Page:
Written by Dr. Clayton Stitzel
Dr. Clayton Stitzel, founder of the Lancaster Spinal Health Center, near Lititz, is not your average chiropractor.
Stitzel's passion is finding better ways to treat scoliosis.
"This disease picked a fight with the wrong guy," Stitzel
"We got together as a group of doctors who formed the ScoliSmart and really examined how limited and how poor the success rate was in curve treatment options," Stitzel
And poor Clayton
had a hard sell with me," Sherri said.
is often characterized as the spinal curvature," Stitzel
It's all about relocation and training the automatic postural control centers that will ultimately lead you to a reduced curvature that can be maintained because the brain learns how to maintain it," Stitzel
"We're at the point now where we're getting very consistent reductions in curvature and patients are, in most cases, holding those reductions and able to hold it through adolescence and adulthood," he
said that results can depend on a lot of factors, but "on average a patient will achieve 30 to 50 percent reduction in four to six months."
Rather than wait and take a chance, they found Stitzel
and enrolled Anna in therapy.
"The Scoliosis Traction Chair essentially gives the patient the ability to work out, if you would - to relocate in a scoliosis-free environment," Stitzel
The patient is strapped into the chair and then pressure from straps and braces can be adjusted to straighten their spine.
"If we're able to X-ray them while they're in the chair, and we've done this, you can see that their scoliosis is almost completely reduced three-dimensionally," Stitzel
curvature can further be reduced to the point where she
would be not able to be diagnosed as having scoliosis.
center in Lititz, Stitzel
serves not only patients from the local area, but patients from around the world, from locations such as Australia, the Philippines and Singapore.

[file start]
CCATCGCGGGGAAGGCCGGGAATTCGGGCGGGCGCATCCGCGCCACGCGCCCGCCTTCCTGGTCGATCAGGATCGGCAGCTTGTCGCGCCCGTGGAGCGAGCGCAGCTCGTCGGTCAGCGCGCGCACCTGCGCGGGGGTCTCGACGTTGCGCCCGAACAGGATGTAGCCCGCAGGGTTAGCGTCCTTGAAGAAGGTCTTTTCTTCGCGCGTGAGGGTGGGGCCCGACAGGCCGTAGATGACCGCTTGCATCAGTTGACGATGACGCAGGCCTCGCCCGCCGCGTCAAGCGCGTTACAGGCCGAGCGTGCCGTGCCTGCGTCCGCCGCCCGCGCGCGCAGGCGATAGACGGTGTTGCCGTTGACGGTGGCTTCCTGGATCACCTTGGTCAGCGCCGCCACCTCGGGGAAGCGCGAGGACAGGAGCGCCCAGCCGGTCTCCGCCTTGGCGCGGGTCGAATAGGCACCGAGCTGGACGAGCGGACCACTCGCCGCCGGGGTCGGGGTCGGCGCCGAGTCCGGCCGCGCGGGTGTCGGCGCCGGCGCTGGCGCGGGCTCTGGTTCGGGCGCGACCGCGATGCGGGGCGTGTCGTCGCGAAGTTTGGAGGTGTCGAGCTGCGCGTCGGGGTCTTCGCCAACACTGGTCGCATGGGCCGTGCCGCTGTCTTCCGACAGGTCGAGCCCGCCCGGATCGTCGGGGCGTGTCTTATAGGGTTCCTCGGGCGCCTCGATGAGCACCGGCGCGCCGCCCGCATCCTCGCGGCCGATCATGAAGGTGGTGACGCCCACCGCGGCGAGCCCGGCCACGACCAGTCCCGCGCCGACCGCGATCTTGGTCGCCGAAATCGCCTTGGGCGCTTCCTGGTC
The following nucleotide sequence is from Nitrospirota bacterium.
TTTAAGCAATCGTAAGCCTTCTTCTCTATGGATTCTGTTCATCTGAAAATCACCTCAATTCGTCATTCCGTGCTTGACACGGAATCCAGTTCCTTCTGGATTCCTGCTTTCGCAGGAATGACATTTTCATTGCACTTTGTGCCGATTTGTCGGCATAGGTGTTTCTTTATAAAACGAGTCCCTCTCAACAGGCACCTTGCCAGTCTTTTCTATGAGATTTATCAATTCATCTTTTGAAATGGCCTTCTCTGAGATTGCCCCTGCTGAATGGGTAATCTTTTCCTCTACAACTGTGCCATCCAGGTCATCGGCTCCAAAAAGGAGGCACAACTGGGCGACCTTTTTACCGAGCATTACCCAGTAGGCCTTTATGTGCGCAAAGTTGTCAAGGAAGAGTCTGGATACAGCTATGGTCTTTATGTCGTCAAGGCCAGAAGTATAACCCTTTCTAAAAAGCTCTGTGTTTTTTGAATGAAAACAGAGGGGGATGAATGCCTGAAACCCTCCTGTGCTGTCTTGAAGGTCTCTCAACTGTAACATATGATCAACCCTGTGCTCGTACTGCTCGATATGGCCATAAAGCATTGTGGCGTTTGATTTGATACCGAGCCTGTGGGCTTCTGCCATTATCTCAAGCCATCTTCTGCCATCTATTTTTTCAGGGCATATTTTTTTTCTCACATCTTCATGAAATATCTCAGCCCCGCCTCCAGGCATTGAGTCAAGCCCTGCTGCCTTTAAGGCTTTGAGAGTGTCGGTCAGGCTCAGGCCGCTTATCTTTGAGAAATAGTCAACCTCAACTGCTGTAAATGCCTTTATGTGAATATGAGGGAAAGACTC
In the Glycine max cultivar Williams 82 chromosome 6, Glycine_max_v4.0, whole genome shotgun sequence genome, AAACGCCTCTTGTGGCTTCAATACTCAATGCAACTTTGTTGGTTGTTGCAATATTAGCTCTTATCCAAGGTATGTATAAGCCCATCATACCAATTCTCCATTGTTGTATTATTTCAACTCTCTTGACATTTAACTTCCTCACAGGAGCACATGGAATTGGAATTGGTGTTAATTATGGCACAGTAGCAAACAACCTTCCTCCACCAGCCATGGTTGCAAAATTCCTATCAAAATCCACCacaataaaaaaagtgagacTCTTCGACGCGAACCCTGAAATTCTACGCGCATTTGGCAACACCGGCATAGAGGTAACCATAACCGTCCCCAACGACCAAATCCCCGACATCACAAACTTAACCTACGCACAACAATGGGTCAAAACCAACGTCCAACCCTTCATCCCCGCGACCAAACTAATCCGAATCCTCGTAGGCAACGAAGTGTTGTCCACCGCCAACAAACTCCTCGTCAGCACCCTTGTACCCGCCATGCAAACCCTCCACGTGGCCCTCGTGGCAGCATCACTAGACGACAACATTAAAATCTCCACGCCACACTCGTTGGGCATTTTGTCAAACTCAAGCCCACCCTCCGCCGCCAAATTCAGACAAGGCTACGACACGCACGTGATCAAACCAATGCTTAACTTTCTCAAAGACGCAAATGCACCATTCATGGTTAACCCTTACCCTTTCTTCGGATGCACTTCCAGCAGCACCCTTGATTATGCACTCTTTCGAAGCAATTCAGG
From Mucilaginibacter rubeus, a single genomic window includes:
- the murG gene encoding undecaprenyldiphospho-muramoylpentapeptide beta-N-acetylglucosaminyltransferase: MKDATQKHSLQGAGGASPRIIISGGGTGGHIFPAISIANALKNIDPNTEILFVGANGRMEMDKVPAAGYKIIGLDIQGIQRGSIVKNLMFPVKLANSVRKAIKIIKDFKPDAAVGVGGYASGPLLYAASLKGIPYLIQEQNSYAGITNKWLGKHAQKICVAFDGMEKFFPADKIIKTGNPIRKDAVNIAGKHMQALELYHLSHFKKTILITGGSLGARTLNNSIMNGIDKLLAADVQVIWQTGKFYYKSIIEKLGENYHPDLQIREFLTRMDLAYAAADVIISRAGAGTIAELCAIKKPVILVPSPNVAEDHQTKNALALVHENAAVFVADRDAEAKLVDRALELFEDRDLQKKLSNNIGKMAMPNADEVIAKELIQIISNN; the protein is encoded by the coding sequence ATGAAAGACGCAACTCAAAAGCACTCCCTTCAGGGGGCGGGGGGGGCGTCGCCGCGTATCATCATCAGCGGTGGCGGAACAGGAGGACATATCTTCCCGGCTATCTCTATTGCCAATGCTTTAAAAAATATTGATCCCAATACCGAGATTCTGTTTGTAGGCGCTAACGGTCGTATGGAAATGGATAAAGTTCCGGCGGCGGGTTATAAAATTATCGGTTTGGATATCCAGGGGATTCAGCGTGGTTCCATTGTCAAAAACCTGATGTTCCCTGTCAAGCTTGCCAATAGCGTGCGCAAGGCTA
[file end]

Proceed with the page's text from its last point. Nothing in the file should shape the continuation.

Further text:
said that when it comes to treating scoliosis, there are more options for teens and parents than ever before.
clinic now offers a genetic test, the ScoliScore, to help patients diagnose their scoliosis before it becomes severe.
"It turns out that there is a unique sequence of genetics that is common in all patients with severe scoliosis," Stitzel
Surprisingly for Stitzel
and Anna's family, her
test results revealed that she
was at a low risk for developing scoliosis.
However, because of a family history of scoliosis, her
parents decided it was better to be safe than sorry.
Coupled with his
believes the genetic testing can lead to a huge breakthrough in scoliosis treatment.
If patients with severe scoliosis can be diagnosed and begin therapy before symptoms of the disease appear, the spinal curvature can be prevented from occurring.
"'Cure' isn't a word you throw around lightly," Stitzel
"So I'm not saying we have a cure, I'm saying we have an effective treatment that may be able to head the condition off particularly in its early stages, when we're not playing catch-up."
said the biggest problem he
sees in the scoliosis cases that he
treats is that there is "a lack of urgency" until spinal curvature gets so bad that the only option left is surgery.
The genetic testing combined with his
therapy gives patients another option.
"Early-stage intervention is by far and away the best opportunity a patient has to stay ahead of the curve," Stitzel
Dr. Clayton J. Stitzel - PA